• >>”Are there other options available to those dealing with the old paper charts after implementing an EMR?”

    Outsourcing it is one way to go, but it does add up. Regardless of method, it really is important to handle the patient history in a way that gives you and the staff access to the complete history and the big picture for overall patient care. Now, it may vary to some degree depending on the specialty or type of practices, but over all it’s an important step in completing the transition to EMR.

    Completing the transition also apparently reduces liability and overall exposure. I recently saw an excerpt in a Harvard study that showed practices that continue to hang on to the physical paper are 75% more likely to have to settle a malpractice case.

    Capturing and converting all the patient history trapped on paper also accelerates your short-term first-year EMR return on investment because not only are you more efficient both inside and outside the practice, but you reclaim all of the dead chart storage space in the office so you can put it back to work and eliminate off-site storage retrieval fees and related costs.

    There’s some stories (videos) on our website that talk more about these real world scenarios.

  • Scott,
    Ok, interesting website. Tell us about your product. What’s the basic workflow for a doctor if they use your product to scan the paper charts? Also, how would they access the paper charts from their EMR?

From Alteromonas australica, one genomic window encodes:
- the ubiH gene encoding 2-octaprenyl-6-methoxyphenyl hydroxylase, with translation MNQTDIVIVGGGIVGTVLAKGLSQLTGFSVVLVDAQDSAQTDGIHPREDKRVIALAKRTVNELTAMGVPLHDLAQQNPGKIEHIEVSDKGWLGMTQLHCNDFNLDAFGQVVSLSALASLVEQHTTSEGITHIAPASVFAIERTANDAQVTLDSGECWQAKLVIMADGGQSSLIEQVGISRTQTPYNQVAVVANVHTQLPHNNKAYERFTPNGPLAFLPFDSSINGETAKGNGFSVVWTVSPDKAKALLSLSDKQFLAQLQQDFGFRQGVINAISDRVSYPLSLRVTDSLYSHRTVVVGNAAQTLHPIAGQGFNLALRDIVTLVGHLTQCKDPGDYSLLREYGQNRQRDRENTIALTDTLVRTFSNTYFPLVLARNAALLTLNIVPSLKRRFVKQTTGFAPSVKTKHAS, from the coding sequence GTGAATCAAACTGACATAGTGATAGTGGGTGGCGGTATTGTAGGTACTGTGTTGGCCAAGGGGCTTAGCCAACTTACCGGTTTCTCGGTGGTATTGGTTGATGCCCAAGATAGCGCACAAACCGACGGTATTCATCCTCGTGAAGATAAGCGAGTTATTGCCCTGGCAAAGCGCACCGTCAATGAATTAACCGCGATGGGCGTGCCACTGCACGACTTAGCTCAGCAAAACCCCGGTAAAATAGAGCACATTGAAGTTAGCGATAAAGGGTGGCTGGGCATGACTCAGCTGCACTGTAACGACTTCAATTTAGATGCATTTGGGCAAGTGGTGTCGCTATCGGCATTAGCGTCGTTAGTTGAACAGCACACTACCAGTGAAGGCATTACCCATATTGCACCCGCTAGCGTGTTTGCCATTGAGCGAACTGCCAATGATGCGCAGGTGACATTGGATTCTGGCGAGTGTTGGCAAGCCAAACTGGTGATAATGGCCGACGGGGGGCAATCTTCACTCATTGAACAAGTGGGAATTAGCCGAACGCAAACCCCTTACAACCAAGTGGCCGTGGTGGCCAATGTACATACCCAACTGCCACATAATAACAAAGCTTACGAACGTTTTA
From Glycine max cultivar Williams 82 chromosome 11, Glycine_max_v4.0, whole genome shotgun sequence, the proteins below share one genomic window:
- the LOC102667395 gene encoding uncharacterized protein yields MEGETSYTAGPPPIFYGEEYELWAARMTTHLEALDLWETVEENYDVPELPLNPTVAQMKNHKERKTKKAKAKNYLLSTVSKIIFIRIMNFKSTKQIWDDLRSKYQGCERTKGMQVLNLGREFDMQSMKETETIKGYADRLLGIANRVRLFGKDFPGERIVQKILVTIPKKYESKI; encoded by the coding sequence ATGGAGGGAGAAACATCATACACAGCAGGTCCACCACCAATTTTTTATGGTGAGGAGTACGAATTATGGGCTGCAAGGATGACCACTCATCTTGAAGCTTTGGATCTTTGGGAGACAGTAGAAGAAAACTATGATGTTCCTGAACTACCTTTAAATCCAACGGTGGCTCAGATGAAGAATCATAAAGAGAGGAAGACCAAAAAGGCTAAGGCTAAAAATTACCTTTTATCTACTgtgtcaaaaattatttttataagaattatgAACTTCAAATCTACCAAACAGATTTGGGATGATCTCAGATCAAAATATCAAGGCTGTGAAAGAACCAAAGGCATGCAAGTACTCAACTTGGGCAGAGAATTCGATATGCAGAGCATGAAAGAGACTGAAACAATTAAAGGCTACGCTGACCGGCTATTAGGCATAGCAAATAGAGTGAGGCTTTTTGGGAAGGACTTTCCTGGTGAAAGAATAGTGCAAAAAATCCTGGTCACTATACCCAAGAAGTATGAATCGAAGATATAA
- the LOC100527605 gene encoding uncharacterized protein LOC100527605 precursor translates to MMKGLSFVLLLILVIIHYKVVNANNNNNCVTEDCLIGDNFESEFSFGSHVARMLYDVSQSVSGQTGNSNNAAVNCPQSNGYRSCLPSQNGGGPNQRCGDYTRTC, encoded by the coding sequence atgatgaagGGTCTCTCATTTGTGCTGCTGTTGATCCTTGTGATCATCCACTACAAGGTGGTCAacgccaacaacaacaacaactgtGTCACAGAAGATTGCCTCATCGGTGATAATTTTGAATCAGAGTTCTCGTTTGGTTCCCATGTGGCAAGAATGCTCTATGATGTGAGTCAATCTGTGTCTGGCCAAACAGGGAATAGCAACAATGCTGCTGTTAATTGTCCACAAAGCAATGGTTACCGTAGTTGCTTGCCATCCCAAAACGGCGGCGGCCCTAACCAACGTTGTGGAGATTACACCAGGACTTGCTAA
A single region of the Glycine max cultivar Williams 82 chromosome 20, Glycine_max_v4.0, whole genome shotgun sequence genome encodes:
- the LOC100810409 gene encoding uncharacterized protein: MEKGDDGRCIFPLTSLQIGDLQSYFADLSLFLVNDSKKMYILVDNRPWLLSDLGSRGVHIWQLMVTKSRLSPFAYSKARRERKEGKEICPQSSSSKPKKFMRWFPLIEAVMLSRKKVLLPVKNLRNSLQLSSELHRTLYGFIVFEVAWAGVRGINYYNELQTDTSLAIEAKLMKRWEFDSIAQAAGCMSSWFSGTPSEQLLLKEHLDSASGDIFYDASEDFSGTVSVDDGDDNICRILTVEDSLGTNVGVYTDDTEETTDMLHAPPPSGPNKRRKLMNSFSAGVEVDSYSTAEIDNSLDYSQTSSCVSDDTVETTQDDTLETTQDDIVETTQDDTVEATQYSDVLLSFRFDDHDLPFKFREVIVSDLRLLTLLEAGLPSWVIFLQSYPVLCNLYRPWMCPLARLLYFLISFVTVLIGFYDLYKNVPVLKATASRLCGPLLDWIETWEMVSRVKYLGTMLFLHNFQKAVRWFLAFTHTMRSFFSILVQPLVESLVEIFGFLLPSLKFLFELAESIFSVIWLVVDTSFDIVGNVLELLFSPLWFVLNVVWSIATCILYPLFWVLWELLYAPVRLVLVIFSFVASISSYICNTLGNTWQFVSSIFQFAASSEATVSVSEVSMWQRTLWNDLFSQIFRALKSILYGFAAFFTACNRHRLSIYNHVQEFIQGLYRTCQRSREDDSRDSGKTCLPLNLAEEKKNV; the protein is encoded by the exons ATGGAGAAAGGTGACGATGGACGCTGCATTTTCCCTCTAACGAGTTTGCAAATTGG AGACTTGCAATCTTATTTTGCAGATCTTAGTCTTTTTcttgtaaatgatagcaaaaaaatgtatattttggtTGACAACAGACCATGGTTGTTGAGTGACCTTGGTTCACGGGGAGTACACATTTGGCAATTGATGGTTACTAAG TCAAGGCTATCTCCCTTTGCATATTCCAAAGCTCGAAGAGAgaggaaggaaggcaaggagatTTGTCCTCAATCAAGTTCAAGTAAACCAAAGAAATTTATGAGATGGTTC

• The product was specifically developed to bridge the gap between paper charts and electronic records – helping a practice complete the transition to a “truly paperless” practice as quickly as possible – because that seemed to be a real missing link in the big picture when moving to EMR.

    You can see a live video of the actual scanning workflow at the following link:

    This little video is all of five minutes and really tells the story better than anything (…it’s the old “picture’s worth a thousand words situation)

    If you watch the video, you can see it’s pretty simple and self-contained – and really FAST. The practice can be up and running in a single afternoon (training takes all of 30 minutes) and they can put it in place months before go-live (or even while they’re still evaluating EMRs) so they’re all scanned up with active charts on day one of the EMR rollout.

    It also handles all the scanned file storage so the EMR database doesn’t get clogged up and overloaded, and it’s compatible with any EMR.

    We provide a free API to EMRs (that’s tech talk for “interface”) so they can drop a link into the EMR template and it automatically pulls up the scanned record – looking just like the paper chart, so you can keep mental track of what’s archive notes vs the new notes.

    A dear friend of mine is a physician and was explaining the challenge of what he and his partners (and the staff) were facing back in 2005. So, I investigated the available solutions for months and just didn’t see anything that made the process simple and easy to handle in the office with existing staff.